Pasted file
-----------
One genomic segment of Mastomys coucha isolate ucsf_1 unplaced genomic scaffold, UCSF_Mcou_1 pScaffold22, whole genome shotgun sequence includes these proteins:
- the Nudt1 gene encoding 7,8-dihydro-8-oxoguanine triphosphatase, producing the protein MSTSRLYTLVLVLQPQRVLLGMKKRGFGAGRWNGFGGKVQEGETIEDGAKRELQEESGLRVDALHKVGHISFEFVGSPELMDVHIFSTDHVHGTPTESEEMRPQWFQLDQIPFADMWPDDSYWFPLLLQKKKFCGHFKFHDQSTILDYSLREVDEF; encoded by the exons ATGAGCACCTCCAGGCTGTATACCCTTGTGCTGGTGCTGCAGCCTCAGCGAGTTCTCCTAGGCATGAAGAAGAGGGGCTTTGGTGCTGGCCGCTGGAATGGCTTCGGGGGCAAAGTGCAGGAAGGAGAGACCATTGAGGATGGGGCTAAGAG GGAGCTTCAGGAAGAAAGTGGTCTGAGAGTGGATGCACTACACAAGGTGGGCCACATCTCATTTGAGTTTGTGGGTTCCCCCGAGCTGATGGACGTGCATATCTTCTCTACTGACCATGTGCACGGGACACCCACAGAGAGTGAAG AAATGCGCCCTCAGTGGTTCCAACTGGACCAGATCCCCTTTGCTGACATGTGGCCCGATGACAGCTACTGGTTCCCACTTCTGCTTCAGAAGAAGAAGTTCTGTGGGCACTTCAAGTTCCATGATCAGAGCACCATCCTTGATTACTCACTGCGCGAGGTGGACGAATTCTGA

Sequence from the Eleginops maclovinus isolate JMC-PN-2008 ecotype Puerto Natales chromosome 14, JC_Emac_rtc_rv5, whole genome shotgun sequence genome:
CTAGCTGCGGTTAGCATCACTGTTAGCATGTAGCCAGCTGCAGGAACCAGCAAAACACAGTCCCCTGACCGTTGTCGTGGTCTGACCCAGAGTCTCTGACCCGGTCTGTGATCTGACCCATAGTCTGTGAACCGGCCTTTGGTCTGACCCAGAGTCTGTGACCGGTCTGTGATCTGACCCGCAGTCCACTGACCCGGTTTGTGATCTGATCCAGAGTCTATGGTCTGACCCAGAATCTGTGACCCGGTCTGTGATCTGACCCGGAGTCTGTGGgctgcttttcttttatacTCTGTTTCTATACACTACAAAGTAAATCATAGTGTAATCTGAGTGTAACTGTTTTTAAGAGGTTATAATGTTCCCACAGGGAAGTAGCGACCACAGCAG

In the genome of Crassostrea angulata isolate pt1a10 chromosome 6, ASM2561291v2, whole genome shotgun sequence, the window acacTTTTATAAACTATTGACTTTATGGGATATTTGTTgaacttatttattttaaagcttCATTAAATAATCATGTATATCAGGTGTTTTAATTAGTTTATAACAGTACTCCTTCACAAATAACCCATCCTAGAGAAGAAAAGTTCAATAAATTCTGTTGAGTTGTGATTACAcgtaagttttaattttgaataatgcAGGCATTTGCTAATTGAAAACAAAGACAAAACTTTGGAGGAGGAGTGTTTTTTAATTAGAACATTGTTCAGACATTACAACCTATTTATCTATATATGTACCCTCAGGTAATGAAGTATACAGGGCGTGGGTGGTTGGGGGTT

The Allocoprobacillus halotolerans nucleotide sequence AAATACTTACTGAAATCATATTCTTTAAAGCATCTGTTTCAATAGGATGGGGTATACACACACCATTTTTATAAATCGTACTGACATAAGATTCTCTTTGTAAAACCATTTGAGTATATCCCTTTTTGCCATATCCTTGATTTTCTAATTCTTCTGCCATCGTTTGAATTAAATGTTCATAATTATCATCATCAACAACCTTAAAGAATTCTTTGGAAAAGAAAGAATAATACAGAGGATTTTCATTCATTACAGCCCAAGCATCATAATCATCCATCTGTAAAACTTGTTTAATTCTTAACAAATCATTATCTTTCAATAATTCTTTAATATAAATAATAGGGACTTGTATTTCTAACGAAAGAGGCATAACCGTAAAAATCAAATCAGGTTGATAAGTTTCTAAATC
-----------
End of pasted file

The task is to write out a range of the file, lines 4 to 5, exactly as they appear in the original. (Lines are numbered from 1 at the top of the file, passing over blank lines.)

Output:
CTAGCTGCGGTTAGCATCACTGTTAGCATGTAGCCAGCTGCAGGAACCAGCAAAACACAGTCCCCTGACCGTTGTCGTGGTCTGACCCAGAGTCTCTGACCCGGTCTGTGATCTGACCCATAGTCTGTGAACCGGCCTTTGGTCTGACCCAGAGTCTGTGACCGGTCTGTGATCTGACCCGCAGTCCACTGACCCGGTTTGTGATCTGATCCAGAGTCTATGGTCTGACCCAGAATCTGTGACCCGGTCTGTGATCTGACCCGGAGTCTGTGGgctgcttttcttttatacTCTGTTTCTATACACTACAAAGTAAATCATAGTGTAATCTGAGTGTAACTGTTTTTAAGAGGTTATAATGTTCCCACAGGGAAGTAGCGACCACAGCAG

In the genome of Crassostrea angulata isolate pt1a10 chromosome 6, ASM2561291v2, whole genome shotgun sequence, the window acacTTTTATAAACTATTGACTTTATGGGATATTTGTTgaacttatttattttaaagcttCATTAAATAATCATGTATATCAGGTGTTTTAATTAGTTTATAACAGTACTCCTTCACAAATAACCCATCCTAGAGAAGAAAAGTTCAATAAATTCTGTTGAGTTGTGATTACAcgtaagttttaattttgaataatgcAGGCATTTGCTAATTGAAAACAAAGACAAAACTTTGGAGGAGGAGTGTTTTTTAATTAGAACATTGTTCAGACATTACAACCTATTTATCTATATATGTACCCTCAGGTAATGAAGTATACAGGGCGTGGGTGGTTGGGGGTT